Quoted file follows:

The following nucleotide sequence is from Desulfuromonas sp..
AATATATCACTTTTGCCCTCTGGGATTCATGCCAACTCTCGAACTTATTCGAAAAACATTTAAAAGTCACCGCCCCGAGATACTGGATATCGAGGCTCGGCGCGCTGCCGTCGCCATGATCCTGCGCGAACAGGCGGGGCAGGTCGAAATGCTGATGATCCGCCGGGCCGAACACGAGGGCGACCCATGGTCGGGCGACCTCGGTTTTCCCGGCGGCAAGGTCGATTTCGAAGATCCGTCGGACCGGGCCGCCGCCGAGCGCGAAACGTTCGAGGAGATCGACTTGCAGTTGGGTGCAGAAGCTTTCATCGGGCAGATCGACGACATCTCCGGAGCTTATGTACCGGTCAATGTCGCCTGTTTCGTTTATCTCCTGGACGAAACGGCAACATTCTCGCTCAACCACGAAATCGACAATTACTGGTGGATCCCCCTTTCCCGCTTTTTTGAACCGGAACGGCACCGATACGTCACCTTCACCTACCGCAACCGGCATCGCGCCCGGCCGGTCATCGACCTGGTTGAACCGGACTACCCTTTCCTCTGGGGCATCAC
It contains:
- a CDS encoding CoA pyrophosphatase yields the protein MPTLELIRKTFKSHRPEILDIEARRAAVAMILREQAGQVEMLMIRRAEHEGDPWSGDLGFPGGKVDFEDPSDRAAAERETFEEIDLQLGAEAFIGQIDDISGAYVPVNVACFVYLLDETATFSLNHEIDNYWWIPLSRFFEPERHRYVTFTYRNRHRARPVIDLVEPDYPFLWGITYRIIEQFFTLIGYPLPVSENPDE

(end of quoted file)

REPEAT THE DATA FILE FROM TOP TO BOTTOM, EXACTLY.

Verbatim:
The following nucleotide sequence is from Desulfuromonas sp..
AATATATCACTTTTGCCCTCTGGGATTCATGCCAACTCTCGAACTTATTCGAAAAACATTTAAAAGTCACCGCCCCGAGATACTGGATATCGAGGCTCGGCGCGCTGCCGTCGCCATGATCCTGCGCGAACAGGCGGGGCAGGTCGAAATGCTGATGATCCGCCGGGCCGAACACGAGGGCGACCCATGGTCGGGCGACCTCGGTTTTCCCGGCGGCAAGGTCGATTTCGAAGATCCGTCGGACCGGGCCGCCGCCGAGCGCGAAACGTTCGAGGAGATCGACTTGCAGTTGGGTGCAGAAGCTTTCATCGGGCAGATCGACGACATCTCCGGAGCTTATGTACCGGTCAATGTCGCCTGTTTCGTTTATCTCCTGGACGAAACGGCAACATTCTCGCTCAACCACGAAATCGACAATTACTGGTGGATCCCCCTTTCCCGCTTTTTTGAACCGGAACGGCACCGATACGTCACCTTCACCTACCGCAACCGGCATCGCGCCCGGCCGGTCATCGACCTGGTTGAACCGGACTACCCTTTCCTCTGGGGCATCAC
It contains:
- a CDS encoding CoA pyrophosphatase yields the protein MPTLELIRKTFKSHRPEILDIEARRAAVAMILREQAGQVEMLMIRRAEHEGDPWSGDLGFPGGKVDFEDPSDRAAAERETFEEIDLQLGAEAFIGQIDDISGAYVPVNVACFVYLLDETATFSLNHEIDNYWWIPLSRFFEPERHRYVTFTYRNRHRARPVIDLVEPDYPFLWGITYRIIEQFFTLIGYPLPVSENPDE